n[double] += 1
push!(N, copy(n))
push!(t, last(t)+δt)
end
return (t, N)
end
```

Let’s test our little prediction that the population will have doubled twice ($n=4$) after 37 minutes (even with the awfuly non-optimal code, this all runs within a second):

```
time_until_4 = [last(simulate([1], [3], nmax=4)[1])*60 for i in 1:200000]
histogram(time_until_4)
```

The vertical line is 37 minutes (the average time in this run was 36.9999… minutes).

Let’s summarize – the Gillespie algorithm works by using the number of possible events, and the rate at which events happens, to randomly generate the time until the next event. Events are picked with a probability relative to their rate, and are assumed to be independant and entirely random.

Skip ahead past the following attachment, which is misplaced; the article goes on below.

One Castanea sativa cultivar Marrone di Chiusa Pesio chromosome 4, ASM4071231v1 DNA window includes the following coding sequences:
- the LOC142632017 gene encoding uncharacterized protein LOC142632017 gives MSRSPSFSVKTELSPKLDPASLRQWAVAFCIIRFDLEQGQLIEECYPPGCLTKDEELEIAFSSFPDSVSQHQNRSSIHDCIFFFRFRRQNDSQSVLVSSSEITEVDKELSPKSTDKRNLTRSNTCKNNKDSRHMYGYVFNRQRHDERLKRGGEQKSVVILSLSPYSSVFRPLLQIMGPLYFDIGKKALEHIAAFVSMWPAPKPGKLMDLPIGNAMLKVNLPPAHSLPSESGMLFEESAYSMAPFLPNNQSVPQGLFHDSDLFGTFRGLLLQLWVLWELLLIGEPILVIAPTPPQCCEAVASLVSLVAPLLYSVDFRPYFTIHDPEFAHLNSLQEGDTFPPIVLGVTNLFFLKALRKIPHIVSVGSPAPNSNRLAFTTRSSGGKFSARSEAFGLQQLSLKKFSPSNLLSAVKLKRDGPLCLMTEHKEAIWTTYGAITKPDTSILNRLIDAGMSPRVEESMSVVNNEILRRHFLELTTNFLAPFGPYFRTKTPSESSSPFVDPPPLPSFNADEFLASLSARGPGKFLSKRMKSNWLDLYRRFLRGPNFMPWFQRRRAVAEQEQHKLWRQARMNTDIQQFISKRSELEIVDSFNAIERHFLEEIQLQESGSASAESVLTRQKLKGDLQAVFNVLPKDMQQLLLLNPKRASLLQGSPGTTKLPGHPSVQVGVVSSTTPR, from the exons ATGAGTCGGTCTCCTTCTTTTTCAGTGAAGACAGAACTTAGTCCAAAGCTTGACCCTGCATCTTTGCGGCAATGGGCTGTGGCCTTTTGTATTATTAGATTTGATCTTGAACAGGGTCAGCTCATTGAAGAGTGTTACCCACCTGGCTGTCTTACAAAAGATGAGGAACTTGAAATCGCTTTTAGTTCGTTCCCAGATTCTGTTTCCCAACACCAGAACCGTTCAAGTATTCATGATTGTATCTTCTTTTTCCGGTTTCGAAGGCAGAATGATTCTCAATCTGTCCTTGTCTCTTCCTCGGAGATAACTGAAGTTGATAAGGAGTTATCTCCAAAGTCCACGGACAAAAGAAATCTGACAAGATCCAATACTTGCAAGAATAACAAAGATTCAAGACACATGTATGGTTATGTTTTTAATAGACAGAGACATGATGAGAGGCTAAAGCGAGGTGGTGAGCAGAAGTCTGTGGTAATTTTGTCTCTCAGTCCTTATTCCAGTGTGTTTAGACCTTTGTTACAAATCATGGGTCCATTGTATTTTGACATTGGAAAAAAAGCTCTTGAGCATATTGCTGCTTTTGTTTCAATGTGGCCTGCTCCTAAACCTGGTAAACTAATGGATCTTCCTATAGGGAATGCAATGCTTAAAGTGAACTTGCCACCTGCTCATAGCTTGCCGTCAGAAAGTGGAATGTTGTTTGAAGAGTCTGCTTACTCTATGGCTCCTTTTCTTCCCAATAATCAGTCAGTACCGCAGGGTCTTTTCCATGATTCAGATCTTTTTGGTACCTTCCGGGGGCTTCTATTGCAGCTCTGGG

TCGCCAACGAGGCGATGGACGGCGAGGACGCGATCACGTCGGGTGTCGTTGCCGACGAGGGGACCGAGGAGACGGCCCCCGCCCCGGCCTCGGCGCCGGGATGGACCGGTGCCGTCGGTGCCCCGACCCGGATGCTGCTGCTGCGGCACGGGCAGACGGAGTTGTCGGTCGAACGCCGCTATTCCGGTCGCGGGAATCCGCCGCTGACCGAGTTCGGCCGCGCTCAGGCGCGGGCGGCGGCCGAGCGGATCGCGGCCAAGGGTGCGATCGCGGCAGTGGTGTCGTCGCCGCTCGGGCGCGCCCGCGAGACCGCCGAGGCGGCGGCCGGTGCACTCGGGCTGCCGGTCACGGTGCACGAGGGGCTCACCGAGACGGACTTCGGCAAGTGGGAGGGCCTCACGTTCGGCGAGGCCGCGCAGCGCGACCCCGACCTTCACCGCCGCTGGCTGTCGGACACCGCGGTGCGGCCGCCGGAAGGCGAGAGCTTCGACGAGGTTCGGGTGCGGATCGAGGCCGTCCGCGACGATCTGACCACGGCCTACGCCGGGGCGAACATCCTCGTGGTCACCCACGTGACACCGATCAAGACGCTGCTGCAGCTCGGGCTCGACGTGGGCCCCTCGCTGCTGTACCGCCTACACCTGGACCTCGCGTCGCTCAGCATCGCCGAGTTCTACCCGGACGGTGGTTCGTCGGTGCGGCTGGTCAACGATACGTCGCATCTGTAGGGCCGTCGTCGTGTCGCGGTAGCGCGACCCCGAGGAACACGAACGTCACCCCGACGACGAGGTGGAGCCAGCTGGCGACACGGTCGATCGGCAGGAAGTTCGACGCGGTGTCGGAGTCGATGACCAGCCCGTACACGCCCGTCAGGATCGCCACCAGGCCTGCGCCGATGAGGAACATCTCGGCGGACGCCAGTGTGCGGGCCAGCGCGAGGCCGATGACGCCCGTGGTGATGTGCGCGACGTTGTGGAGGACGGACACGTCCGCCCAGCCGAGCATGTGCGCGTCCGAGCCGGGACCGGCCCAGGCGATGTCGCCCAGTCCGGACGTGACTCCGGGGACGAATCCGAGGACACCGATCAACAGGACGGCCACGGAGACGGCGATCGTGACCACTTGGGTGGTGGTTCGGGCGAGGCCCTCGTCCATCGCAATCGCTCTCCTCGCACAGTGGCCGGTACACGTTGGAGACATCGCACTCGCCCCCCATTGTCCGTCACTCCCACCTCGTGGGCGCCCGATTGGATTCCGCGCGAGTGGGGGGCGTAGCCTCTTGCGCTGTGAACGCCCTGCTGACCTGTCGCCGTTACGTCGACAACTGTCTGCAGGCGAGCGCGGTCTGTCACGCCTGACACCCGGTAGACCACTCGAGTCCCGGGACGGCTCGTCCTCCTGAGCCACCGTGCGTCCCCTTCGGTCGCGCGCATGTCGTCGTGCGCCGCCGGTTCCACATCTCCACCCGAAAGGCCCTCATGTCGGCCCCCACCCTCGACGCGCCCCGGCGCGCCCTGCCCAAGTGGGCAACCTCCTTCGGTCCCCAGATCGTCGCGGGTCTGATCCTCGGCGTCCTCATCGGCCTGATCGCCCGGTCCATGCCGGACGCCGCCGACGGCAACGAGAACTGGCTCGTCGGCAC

One of the issues I ran into when using this algorithm is that the rate of
events must be expressed in a unit that is *right* with regard to both the
population sizes *and* the time. In a surprising number of ecological models,
both of these quantities are dimensionless. For example, in the case of
mutations, the $\mu$ parameter is the rate of mutation per offspring; but in
(for example), the prey-predator Lotka-Volterra model, the number of offspring
of a predator $y$ consuming a prey $x$ at rate $\delta$ is *not* simply
$\delta\times x\times y$ (or rather it is, but this is not a quantity expressed
in number of individuals). This can become problematic when we need to be
relatively confident in the fact that the tempo of evolutionary changes matches
the tempo of population dynamics. But this is a story for another
day…